Such events appear to indicate that past calculations by the cartels — take out the strongest candidate you don’t like, and the remaining major-party candidate will win by default — have become more complicated.

In one town in Michoacan, Maravatio, the gangs apparently tried to eliminate any doubts as to who will win this year and killed off three candidates for town mayor who were not to their liking.

News Break


  1. Replies
    1. My PCV was failing, but the tech said it could also be the PCM. For get calling the FBI I will check with BCS.

  2. Where im from the cartel wants all votes for the morena candidate.

  3. Is just another day on the job for the Cia nothing out of the ordinary

    1. whatever helps you sleep at night 926 CIA LOL ok kid

  4. It’s amazing that this isn’t national news

    1. Sad truth. But no one cares about MX.

    2. Best comment I've seen on this site.

    3. 1:22 Humm bug🤔
      You are bought to a short sentence that my baby can

  5. Replies
    1. You are absolutely correct. What is happening here in Mexico is the very definition of narco state. When every town president or governor is in the pocket of a cartel group they basically own the whole damn town including local police. Maybe we should just drop a nuke on Mexico and start over from the beginning. Elect me Nuffy as your Mexican president and everything will be OK. I will make a national whiskey holiday where everybody stays home and gets drunk. Nuff Said!!!

    2. El presidente Nuffers will rule with an iron fist, cruel but just!

    3. NuffY:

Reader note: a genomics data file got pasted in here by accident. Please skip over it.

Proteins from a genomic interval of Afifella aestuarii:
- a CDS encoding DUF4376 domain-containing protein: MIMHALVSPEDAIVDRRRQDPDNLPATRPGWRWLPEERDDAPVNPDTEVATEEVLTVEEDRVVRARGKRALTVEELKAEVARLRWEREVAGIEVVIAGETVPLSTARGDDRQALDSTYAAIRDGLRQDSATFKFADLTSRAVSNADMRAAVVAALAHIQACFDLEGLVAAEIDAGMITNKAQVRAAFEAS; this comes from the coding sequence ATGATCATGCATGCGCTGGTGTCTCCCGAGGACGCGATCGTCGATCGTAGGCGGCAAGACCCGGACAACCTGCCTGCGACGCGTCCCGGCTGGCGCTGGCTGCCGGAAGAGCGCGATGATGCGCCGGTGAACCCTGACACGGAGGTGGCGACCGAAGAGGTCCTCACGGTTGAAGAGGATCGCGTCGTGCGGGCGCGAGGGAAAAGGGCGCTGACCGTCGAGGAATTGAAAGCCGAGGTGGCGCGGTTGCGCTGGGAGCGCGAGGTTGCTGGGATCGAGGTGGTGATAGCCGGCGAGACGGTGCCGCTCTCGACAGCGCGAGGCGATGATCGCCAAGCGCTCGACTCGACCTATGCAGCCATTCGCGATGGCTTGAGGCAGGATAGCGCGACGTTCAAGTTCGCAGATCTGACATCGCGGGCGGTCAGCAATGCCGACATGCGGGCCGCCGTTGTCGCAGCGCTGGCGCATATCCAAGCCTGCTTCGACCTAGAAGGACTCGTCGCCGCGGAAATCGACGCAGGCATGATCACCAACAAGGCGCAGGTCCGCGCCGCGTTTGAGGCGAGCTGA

We all know that you and the Free Beer Party are way ahead in the polls and that you are expected to win in a landslide. However, you don't have the juice that Sheinbottom has.

  6. And ELMO does absolutely nothing to stop the violence.

    1. It's the bribes he cares the most.

  7. The video of the candidate for mayor in Guerrero can be found on

  8. Its a quim/quim battle

  9. Where I'm from the candidate for Morena was murdered by the CDG. News outlets say a palm tree landed on him. Javier Soto Leal aka "El Turnio" and his people must have given him a few slaps too many with the "palm" of his hand. And they think its funny to say a palm tree killed him.

    1. you're from Hildago? you live there now?

  10. Lol wild tnag this happens im thr country nrxt to america


    Well the Mexican Peso reacted to the news by going down!

    Mexico has 46.8% of its people living at poverty level. Now Mexico will get poorer under her leadership of the Rich!

    Here is one of her greatest accomplishments when she was mayor of Mexico City as reported by the WEF!

  12. We'll hang a star on this one, sr. Sol..
    Saludos, viaje bien..